I believe in the power of the blank page to remind me to stay tuned. A blank page is an untracked slope in the Chugach Mountains, glittering with fresh powder on a March morning; a deep, blue bay in Prince William Sound in early July, undulating like liquid glass and veiled by a thin shimmer of fog — or my favorite Anchorage bike path, slick with last night’s rain and rife with moose, as I pedal into town on a workday commute. What will be written today?
Thirteen years ago, after college and a series of less-than-inspiring jobs, I thought I was out of blank pages. I left urban New England and headed north. I floated a thousand miles down the Yukon River in a 17-foot kayak. I learned to drive teams of sled dogs in the wilderness west of Denali National Park. I worked at a wilderness lodge and did an astronomical amount of dishes. Years later — one graduate degree, one divorce and myriad blank pages enjoyably and painfully filled — I look back on them and see that their lessons for living boil down to this: you don’t know where you will end up, so you might as well enjoy the ride.
“What if.” This is the lesson of the blank page. It’s taken a lifetime to accept that this process of filling in each page always trumps its final appearance. I can control everything except how the story ends. What if I fall trying to ski that fresh snow? What if a wind comes up as I kayak across the middle of that blue bay? What if the snow is deep and glorious and the wind is manageable and I notice that moose blocking my way on the bike path is sheltering a newborn calf? What if I believe my life is better spent enjoying the skiing and the falling, the smooth paddle and the wind-driven chop, the pedaling efficiently to work or the waiting for the little calf to wobble across the path?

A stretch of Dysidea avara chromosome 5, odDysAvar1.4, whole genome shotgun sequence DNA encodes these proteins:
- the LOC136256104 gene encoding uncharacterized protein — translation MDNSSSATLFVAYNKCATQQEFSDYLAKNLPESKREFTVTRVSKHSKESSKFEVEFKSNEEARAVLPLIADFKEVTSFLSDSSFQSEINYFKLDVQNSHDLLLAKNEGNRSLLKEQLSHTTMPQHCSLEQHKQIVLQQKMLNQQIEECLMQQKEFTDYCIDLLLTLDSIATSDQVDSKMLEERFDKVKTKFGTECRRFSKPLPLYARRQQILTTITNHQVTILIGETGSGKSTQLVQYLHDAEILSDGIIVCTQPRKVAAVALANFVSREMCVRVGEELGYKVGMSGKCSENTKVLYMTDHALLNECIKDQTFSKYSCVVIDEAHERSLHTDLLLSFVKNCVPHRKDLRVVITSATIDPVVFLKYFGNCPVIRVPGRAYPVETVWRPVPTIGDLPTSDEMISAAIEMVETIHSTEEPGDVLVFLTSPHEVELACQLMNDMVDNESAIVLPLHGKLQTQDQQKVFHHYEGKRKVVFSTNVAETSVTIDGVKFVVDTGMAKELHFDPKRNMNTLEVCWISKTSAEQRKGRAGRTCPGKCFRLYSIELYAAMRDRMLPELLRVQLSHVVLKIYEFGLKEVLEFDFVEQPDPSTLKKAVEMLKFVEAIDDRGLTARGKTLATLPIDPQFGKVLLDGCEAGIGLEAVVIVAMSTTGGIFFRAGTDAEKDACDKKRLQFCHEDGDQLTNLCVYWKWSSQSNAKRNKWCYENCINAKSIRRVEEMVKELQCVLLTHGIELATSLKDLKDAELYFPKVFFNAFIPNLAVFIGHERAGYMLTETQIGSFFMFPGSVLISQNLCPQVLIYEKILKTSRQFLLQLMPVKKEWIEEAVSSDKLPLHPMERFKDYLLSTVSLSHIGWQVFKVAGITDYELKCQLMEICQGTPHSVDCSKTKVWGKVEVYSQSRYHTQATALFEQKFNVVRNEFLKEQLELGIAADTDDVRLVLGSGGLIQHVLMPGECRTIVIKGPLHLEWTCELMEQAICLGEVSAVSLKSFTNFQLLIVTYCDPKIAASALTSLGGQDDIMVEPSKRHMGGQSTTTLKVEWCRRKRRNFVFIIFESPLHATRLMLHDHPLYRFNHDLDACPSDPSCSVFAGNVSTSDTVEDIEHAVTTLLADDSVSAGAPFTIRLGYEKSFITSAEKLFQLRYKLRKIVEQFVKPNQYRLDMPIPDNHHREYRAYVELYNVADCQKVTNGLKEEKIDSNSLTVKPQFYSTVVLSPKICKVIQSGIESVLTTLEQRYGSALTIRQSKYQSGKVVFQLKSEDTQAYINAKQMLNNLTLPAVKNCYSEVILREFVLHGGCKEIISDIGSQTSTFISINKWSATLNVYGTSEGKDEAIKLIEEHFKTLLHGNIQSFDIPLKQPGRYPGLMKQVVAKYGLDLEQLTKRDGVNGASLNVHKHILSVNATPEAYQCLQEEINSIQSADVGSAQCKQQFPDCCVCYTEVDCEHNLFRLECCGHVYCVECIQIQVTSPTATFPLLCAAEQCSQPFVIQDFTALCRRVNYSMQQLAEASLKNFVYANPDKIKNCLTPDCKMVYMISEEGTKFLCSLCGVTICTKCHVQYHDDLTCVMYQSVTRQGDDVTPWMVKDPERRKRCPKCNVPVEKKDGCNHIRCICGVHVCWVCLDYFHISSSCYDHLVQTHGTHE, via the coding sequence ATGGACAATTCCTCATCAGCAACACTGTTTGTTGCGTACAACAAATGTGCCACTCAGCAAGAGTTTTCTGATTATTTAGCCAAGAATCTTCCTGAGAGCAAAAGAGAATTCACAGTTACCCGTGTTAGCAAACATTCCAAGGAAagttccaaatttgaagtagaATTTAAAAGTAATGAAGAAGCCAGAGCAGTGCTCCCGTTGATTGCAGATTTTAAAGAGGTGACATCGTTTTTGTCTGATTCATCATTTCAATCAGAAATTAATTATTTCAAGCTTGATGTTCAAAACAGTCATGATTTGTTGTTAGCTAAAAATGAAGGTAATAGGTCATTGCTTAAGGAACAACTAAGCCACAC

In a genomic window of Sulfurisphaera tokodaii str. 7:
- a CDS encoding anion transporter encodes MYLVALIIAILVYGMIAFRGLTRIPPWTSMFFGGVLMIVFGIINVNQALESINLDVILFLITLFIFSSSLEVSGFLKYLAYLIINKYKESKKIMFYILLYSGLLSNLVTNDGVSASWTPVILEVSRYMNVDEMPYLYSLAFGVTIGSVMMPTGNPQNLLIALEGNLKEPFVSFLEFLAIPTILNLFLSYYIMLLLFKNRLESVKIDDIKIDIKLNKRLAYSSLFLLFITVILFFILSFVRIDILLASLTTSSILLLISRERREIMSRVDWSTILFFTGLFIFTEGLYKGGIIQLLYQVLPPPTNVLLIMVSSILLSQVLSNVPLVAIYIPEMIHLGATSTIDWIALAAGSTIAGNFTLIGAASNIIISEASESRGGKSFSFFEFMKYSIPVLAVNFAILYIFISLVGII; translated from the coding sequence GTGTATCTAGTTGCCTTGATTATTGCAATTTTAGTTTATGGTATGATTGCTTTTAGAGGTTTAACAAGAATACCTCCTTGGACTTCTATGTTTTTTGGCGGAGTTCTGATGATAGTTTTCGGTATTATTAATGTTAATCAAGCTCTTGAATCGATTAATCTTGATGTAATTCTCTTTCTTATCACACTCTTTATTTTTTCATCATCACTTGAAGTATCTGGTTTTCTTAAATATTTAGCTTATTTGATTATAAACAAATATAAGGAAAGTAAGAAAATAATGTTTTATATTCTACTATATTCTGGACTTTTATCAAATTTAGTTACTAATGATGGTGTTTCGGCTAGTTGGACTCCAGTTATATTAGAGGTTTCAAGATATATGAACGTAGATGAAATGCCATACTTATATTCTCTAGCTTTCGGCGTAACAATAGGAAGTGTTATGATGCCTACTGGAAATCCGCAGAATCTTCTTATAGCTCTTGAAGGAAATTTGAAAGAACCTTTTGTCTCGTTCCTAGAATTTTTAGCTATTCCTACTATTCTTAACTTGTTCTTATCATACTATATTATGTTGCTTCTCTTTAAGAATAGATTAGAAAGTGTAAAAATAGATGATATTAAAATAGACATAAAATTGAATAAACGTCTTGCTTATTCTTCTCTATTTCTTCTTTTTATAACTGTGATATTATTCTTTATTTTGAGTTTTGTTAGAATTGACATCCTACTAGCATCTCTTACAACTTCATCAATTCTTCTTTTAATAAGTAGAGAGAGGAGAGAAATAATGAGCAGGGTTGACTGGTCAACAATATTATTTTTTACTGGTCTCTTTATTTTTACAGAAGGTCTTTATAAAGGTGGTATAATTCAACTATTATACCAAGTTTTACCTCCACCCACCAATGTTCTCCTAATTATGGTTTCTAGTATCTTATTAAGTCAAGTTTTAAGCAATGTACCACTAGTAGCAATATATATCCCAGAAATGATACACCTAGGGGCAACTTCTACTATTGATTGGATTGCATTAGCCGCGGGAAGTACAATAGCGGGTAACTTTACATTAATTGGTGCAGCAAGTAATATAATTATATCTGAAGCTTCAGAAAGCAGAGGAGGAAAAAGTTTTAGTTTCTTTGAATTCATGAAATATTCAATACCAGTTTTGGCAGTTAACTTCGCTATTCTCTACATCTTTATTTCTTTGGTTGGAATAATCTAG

Older now, and a tiny bit wiser, I also know that one doesn’t have to travel to the other end of the continent to learn that acceptance is the footnote added to every page I believe that each page is likely to be dog-eared, frayed on its edges, creased from folding and re-folding, smeared with erased words and crossed-out sentences, with a coffee-cup ring in the upper left corner. It will never come out the way I think it will. But it’ll be a great read.